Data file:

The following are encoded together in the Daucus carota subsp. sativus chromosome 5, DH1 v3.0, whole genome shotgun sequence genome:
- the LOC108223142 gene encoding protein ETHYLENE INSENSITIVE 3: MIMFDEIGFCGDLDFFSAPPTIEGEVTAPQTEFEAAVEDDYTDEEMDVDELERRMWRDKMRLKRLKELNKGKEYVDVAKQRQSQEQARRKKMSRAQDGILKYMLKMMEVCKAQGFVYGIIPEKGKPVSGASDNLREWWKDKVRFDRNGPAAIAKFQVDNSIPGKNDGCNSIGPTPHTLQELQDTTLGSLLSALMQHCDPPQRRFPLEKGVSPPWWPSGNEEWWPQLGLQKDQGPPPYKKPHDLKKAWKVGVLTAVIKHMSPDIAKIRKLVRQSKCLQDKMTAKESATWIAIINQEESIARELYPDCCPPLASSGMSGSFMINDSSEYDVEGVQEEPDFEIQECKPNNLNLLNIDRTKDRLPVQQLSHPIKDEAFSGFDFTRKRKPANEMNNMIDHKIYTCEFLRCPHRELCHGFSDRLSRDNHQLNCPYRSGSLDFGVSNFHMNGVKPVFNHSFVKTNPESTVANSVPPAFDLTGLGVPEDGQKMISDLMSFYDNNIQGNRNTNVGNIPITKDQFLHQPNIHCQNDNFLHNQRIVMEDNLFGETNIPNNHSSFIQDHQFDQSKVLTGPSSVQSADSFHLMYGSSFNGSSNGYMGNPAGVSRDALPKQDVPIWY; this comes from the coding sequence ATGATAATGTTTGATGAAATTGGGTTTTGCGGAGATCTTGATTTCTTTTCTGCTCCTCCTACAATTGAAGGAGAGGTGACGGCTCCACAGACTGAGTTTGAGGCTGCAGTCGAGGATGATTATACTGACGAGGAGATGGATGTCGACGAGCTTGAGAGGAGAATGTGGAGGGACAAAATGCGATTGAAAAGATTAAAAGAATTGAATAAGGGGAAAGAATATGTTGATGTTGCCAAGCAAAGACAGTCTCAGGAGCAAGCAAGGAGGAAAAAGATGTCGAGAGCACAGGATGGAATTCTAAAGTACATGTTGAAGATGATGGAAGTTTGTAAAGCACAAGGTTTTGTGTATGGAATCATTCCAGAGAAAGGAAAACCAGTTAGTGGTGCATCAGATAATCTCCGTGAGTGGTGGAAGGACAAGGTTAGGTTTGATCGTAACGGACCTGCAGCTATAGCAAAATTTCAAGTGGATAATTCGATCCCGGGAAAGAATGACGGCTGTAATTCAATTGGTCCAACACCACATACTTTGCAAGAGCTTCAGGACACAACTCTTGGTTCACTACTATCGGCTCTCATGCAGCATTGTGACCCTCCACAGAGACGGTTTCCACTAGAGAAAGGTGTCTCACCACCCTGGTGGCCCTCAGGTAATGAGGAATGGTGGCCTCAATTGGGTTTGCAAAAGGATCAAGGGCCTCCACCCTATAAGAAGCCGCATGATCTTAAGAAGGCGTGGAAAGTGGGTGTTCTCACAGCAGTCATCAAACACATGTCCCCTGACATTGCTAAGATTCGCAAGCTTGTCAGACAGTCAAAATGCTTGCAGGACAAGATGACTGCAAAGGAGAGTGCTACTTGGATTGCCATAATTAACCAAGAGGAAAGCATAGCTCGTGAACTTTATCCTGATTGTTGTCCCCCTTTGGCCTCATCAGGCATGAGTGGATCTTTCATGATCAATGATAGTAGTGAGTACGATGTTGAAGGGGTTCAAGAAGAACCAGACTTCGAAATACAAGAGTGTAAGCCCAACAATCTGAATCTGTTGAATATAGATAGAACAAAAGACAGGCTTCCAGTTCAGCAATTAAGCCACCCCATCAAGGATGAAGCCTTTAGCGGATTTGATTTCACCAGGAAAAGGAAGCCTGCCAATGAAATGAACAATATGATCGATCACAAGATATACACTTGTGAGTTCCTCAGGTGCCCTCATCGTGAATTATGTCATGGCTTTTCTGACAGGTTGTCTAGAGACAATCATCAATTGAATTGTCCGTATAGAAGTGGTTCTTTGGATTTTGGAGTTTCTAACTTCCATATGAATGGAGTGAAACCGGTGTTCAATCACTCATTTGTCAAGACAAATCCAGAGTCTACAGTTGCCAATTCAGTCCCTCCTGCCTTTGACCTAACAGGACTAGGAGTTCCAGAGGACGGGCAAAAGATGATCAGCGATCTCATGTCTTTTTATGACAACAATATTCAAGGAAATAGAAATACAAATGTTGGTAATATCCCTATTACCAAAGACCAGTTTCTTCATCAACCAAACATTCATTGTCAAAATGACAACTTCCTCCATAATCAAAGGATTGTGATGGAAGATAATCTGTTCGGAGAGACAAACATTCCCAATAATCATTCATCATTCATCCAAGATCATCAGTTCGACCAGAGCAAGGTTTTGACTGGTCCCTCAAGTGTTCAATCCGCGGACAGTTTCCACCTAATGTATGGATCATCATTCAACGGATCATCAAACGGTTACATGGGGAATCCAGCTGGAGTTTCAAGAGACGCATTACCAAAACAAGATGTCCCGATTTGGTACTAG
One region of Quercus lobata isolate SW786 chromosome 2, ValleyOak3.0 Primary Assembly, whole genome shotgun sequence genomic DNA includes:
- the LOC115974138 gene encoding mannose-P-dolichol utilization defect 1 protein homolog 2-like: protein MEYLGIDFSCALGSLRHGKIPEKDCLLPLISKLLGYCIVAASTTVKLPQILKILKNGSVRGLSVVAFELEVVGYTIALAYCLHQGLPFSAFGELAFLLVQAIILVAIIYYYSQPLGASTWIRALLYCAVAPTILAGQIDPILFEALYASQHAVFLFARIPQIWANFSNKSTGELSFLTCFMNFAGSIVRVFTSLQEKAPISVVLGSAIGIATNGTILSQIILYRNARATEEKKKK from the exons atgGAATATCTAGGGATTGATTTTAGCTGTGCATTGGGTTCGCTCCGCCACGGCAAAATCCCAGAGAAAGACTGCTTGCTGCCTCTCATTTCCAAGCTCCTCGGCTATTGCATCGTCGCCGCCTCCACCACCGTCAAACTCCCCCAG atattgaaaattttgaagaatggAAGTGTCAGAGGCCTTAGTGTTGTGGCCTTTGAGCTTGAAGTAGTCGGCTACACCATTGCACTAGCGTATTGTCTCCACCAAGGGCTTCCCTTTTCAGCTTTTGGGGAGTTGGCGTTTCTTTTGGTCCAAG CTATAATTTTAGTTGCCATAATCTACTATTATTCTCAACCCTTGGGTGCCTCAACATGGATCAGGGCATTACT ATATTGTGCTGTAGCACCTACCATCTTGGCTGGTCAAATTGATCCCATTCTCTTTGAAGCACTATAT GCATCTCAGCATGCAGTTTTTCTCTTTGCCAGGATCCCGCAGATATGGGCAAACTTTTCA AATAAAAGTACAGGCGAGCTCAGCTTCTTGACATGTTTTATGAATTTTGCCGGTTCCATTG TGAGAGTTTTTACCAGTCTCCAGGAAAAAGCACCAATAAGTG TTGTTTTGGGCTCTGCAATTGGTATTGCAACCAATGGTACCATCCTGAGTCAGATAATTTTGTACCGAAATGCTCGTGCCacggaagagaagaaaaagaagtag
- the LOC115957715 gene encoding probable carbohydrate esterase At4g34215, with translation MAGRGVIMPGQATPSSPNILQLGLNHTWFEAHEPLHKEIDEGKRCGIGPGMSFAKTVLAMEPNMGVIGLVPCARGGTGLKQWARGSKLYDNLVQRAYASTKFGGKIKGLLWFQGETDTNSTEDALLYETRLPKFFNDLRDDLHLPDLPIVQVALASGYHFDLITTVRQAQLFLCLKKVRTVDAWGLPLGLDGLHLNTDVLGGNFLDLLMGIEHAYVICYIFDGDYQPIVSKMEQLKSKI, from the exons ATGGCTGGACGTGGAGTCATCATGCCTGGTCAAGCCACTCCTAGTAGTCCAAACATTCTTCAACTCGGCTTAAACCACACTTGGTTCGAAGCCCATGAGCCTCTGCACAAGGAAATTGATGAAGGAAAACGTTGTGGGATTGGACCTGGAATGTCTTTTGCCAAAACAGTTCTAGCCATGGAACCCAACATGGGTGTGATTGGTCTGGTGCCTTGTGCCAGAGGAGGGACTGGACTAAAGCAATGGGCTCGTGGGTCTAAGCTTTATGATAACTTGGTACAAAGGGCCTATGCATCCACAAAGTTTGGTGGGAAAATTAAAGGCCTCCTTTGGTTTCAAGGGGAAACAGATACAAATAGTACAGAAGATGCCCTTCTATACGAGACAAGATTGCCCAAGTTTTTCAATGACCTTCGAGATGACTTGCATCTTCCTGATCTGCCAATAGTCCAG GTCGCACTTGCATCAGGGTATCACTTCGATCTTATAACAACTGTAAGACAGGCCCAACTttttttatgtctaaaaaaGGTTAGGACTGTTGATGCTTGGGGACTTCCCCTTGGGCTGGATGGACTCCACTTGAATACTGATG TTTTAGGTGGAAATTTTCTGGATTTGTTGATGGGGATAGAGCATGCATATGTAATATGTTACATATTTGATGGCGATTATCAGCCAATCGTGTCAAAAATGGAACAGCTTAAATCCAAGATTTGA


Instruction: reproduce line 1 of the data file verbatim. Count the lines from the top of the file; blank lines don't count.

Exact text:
The following are encoded together in the Daucus carota subsp. sativus chromosome 5, DH1 v3.0, whole genome shotgun sequence genome: